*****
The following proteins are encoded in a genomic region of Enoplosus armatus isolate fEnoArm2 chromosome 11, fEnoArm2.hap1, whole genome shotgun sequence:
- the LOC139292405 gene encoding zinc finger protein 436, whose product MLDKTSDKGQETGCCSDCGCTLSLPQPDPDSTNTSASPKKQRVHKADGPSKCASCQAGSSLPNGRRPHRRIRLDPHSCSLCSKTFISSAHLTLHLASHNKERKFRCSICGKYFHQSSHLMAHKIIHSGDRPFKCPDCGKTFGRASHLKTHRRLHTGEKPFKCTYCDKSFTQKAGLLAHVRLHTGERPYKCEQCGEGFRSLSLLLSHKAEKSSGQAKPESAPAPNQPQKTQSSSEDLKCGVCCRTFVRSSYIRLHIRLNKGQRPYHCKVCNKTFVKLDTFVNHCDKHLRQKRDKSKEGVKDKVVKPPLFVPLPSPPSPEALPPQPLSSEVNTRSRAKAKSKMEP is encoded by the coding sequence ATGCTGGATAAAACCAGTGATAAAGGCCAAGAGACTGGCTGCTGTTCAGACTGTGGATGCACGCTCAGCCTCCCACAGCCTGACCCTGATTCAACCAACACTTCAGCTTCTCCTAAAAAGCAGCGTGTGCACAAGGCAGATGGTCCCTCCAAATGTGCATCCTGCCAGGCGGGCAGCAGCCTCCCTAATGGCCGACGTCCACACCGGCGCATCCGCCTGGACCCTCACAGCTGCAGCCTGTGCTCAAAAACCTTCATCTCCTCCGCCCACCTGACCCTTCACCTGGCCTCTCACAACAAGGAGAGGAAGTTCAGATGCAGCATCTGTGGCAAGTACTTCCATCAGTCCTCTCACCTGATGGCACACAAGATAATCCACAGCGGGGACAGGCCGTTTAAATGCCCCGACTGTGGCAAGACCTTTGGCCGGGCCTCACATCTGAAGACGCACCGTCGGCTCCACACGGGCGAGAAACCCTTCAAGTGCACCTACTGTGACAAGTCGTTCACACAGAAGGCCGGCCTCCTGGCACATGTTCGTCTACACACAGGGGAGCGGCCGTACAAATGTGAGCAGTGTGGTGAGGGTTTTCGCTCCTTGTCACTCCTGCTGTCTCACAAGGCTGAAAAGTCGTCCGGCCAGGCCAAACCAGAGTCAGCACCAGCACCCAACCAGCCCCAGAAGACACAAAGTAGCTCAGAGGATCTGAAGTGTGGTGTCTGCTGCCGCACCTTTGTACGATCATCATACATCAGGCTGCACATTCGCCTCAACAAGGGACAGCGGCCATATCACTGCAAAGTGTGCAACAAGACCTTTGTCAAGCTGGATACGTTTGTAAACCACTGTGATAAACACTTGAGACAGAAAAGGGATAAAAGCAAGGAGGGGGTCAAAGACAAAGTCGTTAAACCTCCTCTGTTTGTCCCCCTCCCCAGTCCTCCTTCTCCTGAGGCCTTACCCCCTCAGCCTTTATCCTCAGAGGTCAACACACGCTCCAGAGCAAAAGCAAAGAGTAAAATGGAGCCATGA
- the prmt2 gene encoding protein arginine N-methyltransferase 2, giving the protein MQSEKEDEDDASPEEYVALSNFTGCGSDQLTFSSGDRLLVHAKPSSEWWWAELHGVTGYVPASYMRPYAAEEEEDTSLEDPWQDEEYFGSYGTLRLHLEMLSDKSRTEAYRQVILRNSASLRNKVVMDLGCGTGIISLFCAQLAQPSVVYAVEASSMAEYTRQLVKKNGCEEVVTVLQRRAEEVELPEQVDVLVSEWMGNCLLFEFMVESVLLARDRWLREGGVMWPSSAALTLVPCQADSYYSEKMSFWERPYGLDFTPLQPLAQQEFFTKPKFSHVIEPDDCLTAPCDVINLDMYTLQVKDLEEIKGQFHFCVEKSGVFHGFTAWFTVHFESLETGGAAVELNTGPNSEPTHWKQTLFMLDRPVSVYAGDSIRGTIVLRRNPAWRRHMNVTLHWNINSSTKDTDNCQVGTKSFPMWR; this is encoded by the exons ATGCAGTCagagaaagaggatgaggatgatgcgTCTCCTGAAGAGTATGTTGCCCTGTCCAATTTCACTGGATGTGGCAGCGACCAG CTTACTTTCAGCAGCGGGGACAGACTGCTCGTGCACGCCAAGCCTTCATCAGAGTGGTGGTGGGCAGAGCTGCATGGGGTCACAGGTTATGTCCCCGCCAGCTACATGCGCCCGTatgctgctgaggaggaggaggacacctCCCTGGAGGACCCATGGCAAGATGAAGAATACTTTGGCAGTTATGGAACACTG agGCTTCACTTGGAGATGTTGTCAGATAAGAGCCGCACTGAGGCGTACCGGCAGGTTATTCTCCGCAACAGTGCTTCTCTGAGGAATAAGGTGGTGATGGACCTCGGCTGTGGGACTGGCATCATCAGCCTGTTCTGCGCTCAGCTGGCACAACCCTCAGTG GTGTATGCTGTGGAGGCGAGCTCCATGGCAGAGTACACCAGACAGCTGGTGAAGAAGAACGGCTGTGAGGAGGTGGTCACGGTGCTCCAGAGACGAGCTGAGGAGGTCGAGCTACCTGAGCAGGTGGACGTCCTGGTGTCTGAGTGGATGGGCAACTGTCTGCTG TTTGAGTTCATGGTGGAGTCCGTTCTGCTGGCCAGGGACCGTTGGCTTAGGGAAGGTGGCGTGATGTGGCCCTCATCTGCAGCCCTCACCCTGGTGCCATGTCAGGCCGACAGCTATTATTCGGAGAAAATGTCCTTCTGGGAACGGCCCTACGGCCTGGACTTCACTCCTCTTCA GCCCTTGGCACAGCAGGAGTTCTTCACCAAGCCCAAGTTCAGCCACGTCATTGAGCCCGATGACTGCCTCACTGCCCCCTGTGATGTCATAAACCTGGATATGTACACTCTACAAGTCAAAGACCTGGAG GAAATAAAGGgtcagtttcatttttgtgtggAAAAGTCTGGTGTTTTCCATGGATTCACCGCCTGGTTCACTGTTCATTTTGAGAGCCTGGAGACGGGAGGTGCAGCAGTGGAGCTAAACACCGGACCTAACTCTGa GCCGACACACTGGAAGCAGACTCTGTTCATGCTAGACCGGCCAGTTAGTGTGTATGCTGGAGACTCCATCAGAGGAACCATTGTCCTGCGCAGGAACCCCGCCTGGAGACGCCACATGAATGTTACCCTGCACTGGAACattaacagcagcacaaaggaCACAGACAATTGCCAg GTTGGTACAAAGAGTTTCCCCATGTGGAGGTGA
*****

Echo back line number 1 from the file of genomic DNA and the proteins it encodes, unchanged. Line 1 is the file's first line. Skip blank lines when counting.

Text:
The following proteins are encoded in a genomic region of Enoplosus armatus isolate fEnoArm2 chromosome 11, fEnoArm2.hap1, whole genome shotgun sequence: